At IIHS, Dr Pahwa conducts research on vulnerability as it is experienced in rural, urban and peri-urban areas in India. Sumetee is interested in translating research on urban sustainability into practice and policy. Her doctoral thesis examined business decisions aimed at corporate environmental sustainability, including reduced carbon emissions. Sumetee’s current engagement on the CARIAA research programme allows her to delve into dynamic rural and urban connections in semi-arid regions, in the context of a changing climate. Photo and text: IIHS website

Some key messages from the presentations

Some key messages from the presentations can be found below. Watch the webinar for much more detail and additional question and answer session.

Why use an adaptation pathways approach?

  • Widely understood across cultures and disciplines.
  • Powerful visualisation tool of interdependencies between current decisions and future uncertain changes.
  • Decision / actor focused in order to:
    • Ensure the constraints and agency of actors is considered;
    • Recognise multiple subjective, often contested, pathways exist;
    • Overcome decision paralysis often created by problem-focused approaches (e.g., risk and vulnerability assessments).

Consistencies across all pathways approaches:

  • Designed to incorporate flexibility into planning to deal with uncertain often novel change.
  • Have learning as a key objective and underpinning process.
  • Based on understanding of scenarios, thresholds, adaptation tipping points, decision triggers, and decision lifetimes.
  • Focus on decision makers or decision processes as opposed to geographical regions.
  • Guided by the goals of avoiding maladaptation and staying within boundaries of acceptable risks.
  • Can be translated into visual aids such as route maps for communication purposes.

Adaptation pathways principles

  • Understand the formal and informal decision-making context, governance and politics for strategies.
  • Work within existing planning/governance systems (e.g. private sector)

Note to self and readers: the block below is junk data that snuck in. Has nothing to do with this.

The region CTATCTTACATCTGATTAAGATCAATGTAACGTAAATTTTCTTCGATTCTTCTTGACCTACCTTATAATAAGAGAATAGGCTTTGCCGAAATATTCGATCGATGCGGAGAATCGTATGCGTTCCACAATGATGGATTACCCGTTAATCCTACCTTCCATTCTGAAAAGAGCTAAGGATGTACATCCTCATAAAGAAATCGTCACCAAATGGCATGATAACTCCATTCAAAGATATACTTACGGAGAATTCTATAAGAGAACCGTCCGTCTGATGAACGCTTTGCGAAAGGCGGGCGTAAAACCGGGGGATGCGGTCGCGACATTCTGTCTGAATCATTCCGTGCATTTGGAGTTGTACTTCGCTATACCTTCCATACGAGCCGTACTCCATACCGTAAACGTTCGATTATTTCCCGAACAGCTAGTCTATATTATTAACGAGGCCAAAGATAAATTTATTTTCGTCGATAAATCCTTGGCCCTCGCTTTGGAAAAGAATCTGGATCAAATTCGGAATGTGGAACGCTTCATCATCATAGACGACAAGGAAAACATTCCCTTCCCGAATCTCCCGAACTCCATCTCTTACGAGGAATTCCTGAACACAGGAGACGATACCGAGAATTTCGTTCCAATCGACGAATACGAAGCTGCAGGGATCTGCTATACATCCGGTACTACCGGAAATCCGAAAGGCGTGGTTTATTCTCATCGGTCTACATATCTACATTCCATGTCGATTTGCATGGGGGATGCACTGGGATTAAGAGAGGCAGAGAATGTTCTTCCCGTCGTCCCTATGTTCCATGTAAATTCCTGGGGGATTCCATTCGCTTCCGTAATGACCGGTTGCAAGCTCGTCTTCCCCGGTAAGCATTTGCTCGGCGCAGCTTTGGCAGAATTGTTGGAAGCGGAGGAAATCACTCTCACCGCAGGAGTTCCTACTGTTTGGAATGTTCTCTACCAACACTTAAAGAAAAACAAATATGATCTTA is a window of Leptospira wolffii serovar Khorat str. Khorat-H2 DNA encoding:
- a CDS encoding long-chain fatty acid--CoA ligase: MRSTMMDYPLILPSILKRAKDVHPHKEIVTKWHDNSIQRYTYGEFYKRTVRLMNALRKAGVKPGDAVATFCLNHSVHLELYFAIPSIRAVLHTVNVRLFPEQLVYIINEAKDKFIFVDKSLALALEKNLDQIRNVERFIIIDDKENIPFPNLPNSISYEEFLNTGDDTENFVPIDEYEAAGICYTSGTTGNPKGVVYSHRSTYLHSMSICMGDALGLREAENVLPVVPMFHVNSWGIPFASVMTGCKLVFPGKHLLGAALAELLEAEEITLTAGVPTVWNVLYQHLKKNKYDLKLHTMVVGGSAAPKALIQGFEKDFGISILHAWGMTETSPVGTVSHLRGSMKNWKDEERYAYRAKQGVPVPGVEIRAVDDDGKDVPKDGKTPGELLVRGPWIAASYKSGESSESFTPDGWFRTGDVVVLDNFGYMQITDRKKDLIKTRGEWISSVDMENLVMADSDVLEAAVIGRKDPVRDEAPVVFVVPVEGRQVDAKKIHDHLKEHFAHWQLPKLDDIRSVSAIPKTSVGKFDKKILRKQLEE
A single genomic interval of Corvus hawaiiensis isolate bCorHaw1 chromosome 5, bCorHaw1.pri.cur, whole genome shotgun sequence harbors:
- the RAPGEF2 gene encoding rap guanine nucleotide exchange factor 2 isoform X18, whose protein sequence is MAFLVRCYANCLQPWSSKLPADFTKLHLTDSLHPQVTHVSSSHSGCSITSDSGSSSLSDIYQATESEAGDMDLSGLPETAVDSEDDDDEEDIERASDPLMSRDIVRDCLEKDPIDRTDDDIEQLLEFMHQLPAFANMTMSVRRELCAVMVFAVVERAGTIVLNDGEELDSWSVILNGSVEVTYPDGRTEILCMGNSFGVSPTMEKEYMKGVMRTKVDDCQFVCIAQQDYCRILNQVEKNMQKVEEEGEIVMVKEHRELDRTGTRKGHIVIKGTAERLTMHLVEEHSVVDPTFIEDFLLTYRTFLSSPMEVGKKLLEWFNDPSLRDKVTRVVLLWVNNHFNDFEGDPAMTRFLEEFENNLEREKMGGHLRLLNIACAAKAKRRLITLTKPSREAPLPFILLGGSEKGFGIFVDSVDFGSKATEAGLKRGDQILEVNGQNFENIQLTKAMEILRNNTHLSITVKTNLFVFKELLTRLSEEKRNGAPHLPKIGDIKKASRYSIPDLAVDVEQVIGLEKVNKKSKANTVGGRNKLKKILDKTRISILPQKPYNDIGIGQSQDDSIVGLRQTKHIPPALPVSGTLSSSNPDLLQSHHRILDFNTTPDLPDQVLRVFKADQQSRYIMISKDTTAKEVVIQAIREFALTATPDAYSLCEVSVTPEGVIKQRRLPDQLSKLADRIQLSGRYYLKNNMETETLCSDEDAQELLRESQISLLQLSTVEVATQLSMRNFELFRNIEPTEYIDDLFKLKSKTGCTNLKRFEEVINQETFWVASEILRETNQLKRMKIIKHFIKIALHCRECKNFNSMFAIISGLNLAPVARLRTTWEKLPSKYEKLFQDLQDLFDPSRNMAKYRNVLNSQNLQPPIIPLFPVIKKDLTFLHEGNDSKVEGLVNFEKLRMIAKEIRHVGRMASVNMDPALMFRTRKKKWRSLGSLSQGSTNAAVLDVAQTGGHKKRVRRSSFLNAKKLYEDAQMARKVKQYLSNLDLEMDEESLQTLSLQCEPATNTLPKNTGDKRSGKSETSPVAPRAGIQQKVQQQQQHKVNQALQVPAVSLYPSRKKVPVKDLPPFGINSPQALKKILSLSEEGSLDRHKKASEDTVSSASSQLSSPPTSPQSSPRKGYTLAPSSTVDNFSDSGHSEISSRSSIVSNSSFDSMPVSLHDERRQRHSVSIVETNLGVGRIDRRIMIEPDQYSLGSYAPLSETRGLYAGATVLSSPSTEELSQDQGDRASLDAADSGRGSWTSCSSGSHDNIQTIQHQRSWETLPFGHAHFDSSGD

• Identify and involve the relevant stakeholders.
  • Engage the influential decision-makers – provide value propositions to encourage participation by powerful actors.
  • Building capacity for pathways is part of the adaptation pathways process.
  • Expect significant time to build capacity for pathways (5+ years); this process takes a long time and significant resources.
  • Generate change agents to drive process over the long term, and to take windows of opportunity.
  • Introducing pathways thinking to planning processes is itself potentially transformational (especially if it empowers the most vulnerable in decision-making).
  • Participatory evaluation is a critical component of the process.

Avoiding Maladaptation

  • Actions taken to avoid or reduce vulnerability to climate change can impact adversely on, or increase the vulnerability of other systems, sectors or social groups. This is maladaptation.
    • Locked in vulnerability: Certain development decisions lock-in vulnerability, close down the response space (options available), and increase opportunity costs.
    • Failed policies (or even successful ones) have adaptation repercussions and lock systems into trajectories of potential maladaptation
  • Development and adaptation action have to be assessed across spatial and temporal scales to test maldaptative outcomes.
  • Pathways appraoches provide a means of doing this, and through ongoing decision-cycles, can help keep activities ‘on track’ and out of maladaptive space.

This webinar was part of the Global Climate Change Week, held from 10 ‒ 16 October 2016.